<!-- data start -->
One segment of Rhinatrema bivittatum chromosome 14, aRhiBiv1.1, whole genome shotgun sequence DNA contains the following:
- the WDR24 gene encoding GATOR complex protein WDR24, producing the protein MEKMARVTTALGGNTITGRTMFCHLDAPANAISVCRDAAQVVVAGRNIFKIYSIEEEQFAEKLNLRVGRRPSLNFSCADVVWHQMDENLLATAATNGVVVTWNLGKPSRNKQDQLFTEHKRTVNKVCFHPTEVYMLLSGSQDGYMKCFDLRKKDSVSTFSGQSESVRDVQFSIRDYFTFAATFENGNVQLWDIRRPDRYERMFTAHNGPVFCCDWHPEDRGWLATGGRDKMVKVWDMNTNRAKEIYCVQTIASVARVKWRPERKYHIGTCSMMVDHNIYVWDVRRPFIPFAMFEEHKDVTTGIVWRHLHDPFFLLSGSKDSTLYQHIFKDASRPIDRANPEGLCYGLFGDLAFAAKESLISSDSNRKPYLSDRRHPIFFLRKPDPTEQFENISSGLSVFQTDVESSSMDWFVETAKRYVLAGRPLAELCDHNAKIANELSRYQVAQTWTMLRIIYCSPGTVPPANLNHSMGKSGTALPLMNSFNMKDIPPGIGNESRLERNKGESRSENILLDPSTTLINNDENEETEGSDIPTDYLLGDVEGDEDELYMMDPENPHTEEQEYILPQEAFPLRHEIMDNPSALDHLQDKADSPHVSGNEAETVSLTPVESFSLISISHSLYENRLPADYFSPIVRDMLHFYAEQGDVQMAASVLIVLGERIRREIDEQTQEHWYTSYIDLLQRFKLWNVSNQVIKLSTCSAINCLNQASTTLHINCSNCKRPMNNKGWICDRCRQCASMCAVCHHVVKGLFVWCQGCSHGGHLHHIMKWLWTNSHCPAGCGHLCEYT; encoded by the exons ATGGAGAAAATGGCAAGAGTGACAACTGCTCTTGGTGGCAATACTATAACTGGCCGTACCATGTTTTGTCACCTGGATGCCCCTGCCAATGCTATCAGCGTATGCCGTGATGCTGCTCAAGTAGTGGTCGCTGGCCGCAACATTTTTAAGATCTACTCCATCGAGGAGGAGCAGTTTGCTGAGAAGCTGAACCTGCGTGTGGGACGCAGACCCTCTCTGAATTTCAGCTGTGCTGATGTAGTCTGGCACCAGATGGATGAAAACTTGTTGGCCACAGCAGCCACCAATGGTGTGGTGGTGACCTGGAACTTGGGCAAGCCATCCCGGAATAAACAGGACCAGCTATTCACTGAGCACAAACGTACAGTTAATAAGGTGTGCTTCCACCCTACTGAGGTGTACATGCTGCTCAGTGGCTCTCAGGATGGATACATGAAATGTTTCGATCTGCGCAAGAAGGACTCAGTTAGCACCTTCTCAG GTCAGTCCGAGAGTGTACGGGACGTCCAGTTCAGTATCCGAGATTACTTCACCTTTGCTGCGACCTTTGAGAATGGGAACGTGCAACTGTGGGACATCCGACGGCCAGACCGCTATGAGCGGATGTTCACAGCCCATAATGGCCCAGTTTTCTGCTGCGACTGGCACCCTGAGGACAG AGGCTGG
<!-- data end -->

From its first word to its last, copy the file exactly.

One segment of Rhinatrema bivittatum chromosome 14, aRhiBiv1.1, whole genome shotgun sequence DNA contains the following:
- the WDR24 gene encoding GATOR complex protein WDR24, producing the protein MEKMARVTTALGGNTITGRTMFCHLDAPANAISVCRDAAQVVVAGRNIFKIYSIEEEQFAEKLNLRVGRRPSLNFSCADVVWHQMDENLLATAATNGVVVTWNLGKPSRNKQDQLFTEHKRTVNKVCFHPTEVYMLLSGSQDGYMKCFDLRKKDSVSTFSGQSESVRDVQFSIRDYFTFAATFENGNVQLWDIRRPDRYERMFTAHNGPVFCCDWHPEDRGWLATGGRDKMVKVWDMNTNRAKEIYCVQTIASVARVKWRPERKYHIGTCSMMVDHNIYVWDVRRPFIPFAMFEEHKDVTTGIVWRHLHDPFFLLSGSKDSTLYQHIFKDASRPIDRANPEGLCYGLFGDLAFAAKESLISSDSNRKPYLSDRRHPIFFLRKPDPTEQFENISSGLSVFQTDVESSSMDWFVETAKRYVLAGRPLAELCDHNAKIANELSRYQVAQTWTMLRIIYCSPGTVPPANLNHSMGKSGTALPLMNSFNMKDIPPGIGNESRLERNKGESRSENILLDPSTTLINNDENEETEGSDIPTDYLLGDVEGDEDELYMMDPENPHTEEQEYILPQEAFPLRHEIMDNPSALDHLQDKADSPHVSGNEAETVSLTPVESFSLISISHSLYENRLPADYFSPIVRDMLHFYAEQGDVQMAASVLIVLGERIRREIDEQTQEHWYTSYIDLLQRFKLWNVSNQVIKLSTCSAINCLNQASTTLHINCSNCKRPMNNKGWICDRCRQCASMCAVCHHVVKGLFVWCQGCSHGGHLHHIMKWLWTNSHCPAGCGHLCEYT; encoded by the exons ATGGAGAAAATGGCAAGAGTGACAACTGCTCTTGGTGGCAATACTATAACTGGCCGTACCATGTTTTGTCACCTGGATGCCCCTGCCAATGCTATCAGCGTATGCCGTGATGCTGCTCAAGTAGTGGTCGCTGGCCGCAACATTTTTAAGATCTACTCCATCGAGGAGGAGCAGTTTGCTGAGAAGCTGAACCTGCGTGTGGGACGCAGACCCTCTCTGAATTTCAGCTGTGCTGATGTAGTCTGGCACCAGATGGATGAAAACTTGTTGGCCACAGCAGCCACCAATGGTGTGGTGGTGACCTGGAACTTGGGCAAGCCATCCCGGAATAAACAGGACCAGCTATTCACTGAGCACAAACGTACAGTTAATAAGGTGTGCTTCCACCCTACTGAGGTGTACATGCTGCTCAGTGGCTCTCAGGATGGATACATGAAATGTTTCGATCTGCGCAAGAAGGACTCAGTTAGCACCTTCTCAG GTCAGTCCGAGAGTGTACGGGACGTCCAGTTCAGTATCCGAGATTACTTCACCTTTGCTGCGACCTTTGAGAATGGGAACGTGCAACTGTGGGACATCCGACGGCCAGACCGCTATGAGCGGATGTTCACAGCCCATAATGGCCCAGTTTTCTGCTGCGACTGGCACCCTGAGGACAG AGGCTGG